|Year : 2019 | Volume
| Issue : 1 | Page : 38-42
Salivary versus serum testosterone levels in boys with constitutional delay of growth and puberty
Eman H El-Adawy1, Enas T El-Khamisy2, Ghada El-Said2, Amal Seleem3
1 Endocrinology Unit, Department of Internal Medicine, Mansoura University
Hospital, Mansoura, Egypt
2 Department of Internal Medicine, Specialized Medical Hospital, Mansoura University, Mansoura, Egypt
3 Department of Biochemistry, Faculty of Medicine, Mansoura University Hospital, Mansoura, Egypt
|Date of Submission||14-Aug-2018|
|Date of Acceptance||26-Aug-2018|
|Date of Web Publication||24-Apr-2019|
Eman H El-Adawy
Endocrinology Unit, Department of Internal Medicine, Faculty of Medicine, Specialized Medical Hospital, Mansoura University, Mansoura
Source of Support: None, Conflict of Interest: None
Background Salivary testosterone (Sal-T) has been established as a noninvasive biomarker in the diagnosis of androgen deficiency in men. However, available data on its utility in adolescent boys with constitutional delay of growth and puberty (CDGP) are not conclusive. Our study was designed to compare salivary versus serum measurements of free testosterone (FT) from the samples collected simultaneously and correlated them with the clinical parameters in boys with CDGP.
Patients and methods The study enrolled 25 adolescent boys with CDGP and 20 healthy controls matched for age and sex. Weight, height, BMI, testicular volume, bone age, serum follicle-stimulating hormone (FSH), and luteinizing hormone (LH) were assessed. Simultaneous morning saliva and serum samples were obtained for FT measurements by radioimmunoassay and Sal-T by the enzyme-linked immunosorbent assay technique.
Results Adolescent boys with CDGP had significantly lower Sal-T and serum free-T than normal controls (P<0.001). Sal-T positively correlated with BMI, bone age, testicular volume, serum FSH, LH, and FT. With multiple regression analysis BMI, FSH, LH, and serum FT remained independently correlated with Sal-T. Using the receiver operating characteristic curve, Sal-T was found to be more sensitive than serum FT (76 vs. 69%) in the clinical assessment of boys with CDGP.
Conclusion Our data shows that Sal-T strongly correlates with FT and provides a sensitive, simple, noninvasive, and diagnostic approach for androgen status in adolescent boys with CDGP.
Keywords: constitutional delay of growth and puberty, free testosterone, salivary testosterone
|How to cite this article:|
El-Adawy EH, El-Khamisy ET, El-Said G, Seleem A. Salivary versus serum testosterone levels in boys with constitutional delay of growth and puberty. Egypt J Intern Med 2019;31:38-42
|How to cite this URL:|
El-Adawy EH, El-Khamisy ET, El-Said G, Seleem A. Salivary versus serum testosterone levels in boys with constitutional delay of growth and puberty. Egypt J Intern Med [serial online] 2019 [cited 2019 Jul 16];31:38-42. Available from: http://www.esim.eg.net/text.asp?2019/31/1/38/256983
| Introduction|| |
Constitutional delay of growth and puberty (CDGP) is a disorder occurring in healthy adolescents who have short stature compared with their peers, with delay in bone growth and puberty . Most boys with CDGP begin to deviate from the normal growth curve before the age of 2 years, and subsequently grow at a relatively normal velocity, and then have a delayed pubertal growth spurt . In boys with CDGP, a testicular volume of 3–4 ml is first reached when they are more than 13.7 years old. The sleep-related luteinizing hormone (LH) increase that characterizes the onset of puberty is normally present in CDGP. The LH response to LH-releasing hormone analogs is intermediate between that of hypogonadal patients and normal pubertal children . CDGP represents the extreme tail of the normal distribution, aggregates in families , and is much more common in boys .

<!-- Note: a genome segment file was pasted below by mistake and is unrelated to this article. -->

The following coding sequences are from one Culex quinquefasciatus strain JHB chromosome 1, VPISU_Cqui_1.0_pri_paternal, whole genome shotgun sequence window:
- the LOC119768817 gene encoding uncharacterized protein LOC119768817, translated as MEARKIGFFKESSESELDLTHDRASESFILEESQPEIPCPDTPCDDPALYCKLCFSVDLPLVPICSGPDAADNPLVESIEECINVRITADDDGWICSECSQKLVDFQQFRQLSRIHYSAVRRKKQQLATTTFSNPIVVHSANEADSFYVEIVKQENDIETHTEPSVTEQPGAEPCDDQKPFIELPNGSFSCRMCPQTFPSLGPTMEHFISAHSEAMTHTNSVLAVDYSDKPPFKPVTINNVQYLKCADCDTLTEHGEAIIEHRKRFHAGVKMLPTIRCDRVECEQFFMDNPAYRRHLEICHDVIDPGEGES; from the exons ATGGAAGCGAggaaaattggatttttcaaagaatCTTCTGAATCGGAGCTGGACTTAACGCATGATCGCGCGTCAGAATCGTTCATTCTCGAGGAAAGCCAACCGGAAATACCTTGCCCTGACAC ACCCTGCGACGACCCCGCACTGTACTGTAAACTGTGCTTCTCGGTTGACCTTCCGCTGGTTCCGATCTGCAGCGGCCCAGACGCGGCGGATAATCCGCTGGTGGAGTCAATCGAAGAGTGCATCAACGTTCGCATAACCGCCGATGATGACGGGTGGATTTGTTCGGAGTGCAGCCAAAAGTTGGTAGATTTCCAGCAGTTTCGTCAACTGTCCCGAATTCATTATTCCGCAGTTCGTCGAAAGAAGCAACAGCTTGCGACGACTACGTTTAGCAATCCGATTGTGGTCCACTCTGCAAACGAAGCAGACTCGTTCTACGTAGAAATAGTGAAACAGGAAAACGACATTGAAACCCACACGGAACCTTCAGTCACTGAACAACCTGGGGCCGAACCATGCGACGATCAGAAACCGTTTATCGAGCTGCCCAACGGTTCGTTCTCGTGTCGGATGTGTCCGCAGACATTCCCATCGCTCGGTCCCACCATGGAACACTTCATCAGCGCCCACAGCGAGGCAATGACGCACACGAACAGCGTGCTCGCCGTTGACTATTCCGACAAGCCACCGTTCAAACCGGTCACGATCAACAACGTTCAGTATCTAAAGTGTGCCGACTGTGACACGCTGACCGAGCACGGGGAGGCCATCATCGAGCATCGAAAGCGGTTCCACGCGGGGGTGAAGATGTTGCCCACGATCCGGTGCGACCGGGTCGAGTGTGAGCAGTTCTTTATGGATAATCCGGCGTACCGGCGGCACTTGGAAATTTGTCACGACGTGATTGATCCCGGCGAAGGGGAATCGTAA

A suspected diagnosis of CDGP can be confirmed only when puberty and the pubertal growth spurt finally do occur spontaneously. In boys, puberty is characterized by increasing concentrations of gonadal testosterone driven by increasing concentrations of pituitary gonadotrophins which are, in turn, regulated by the gonadotrophin-releasing hormone released by the hypothalamus ,. A functional defect in any of the components of this hormonal axis directly affects puberty and reproduction.
Circulating testosterone is routinely measured in laboratories for investigation of puberty-related disorders. Normally, testosterone circulates in the plasma either free (2.23%) or bound to serum proteins; sex hormone-binding globulin . Bioavailable testosterone, including both the measurable free and albumin bound fractions, might reflect more accurately the clinical situation when the total serum testosterone is borderline or steroid-binding protein levels are impaired .
Saliva is a widely accepted sample source for steroid analysis and offers a noninvasive and stress-free alternative to plasma . Salivary testosterone (Sal-T) reflects the free fraction of plasma testosterone that is able to diffuse passively across the salivary glands, independent of the salivary flow rate . Recently Sal-T was suggested as a biomarker for the diagnosis of male androgen deficiency, representing an attractive alternative to plasma ,,.
Unfortunately, the usefulness of Sal-T was not further investigated specially in boys with CDGP who are frequently referred for endocrine clinics for evaluation. So the aim of this study was to investigate if Sal-T could become a reliable noninvasive tool to screen or assess the androgen status in boys with CDGP.
| Patients and methods|| |
The study enrolled 25 adolescent boys with CDGP, from 14 to 16 years of age. Twenty healthy adolescent boys were matched for age in the mid-pubertal and late-pubertal stage (3–5 Tanner stage) as controls. Informed consents were obtained from all participants, and approval was given by the ethics committee of our institution.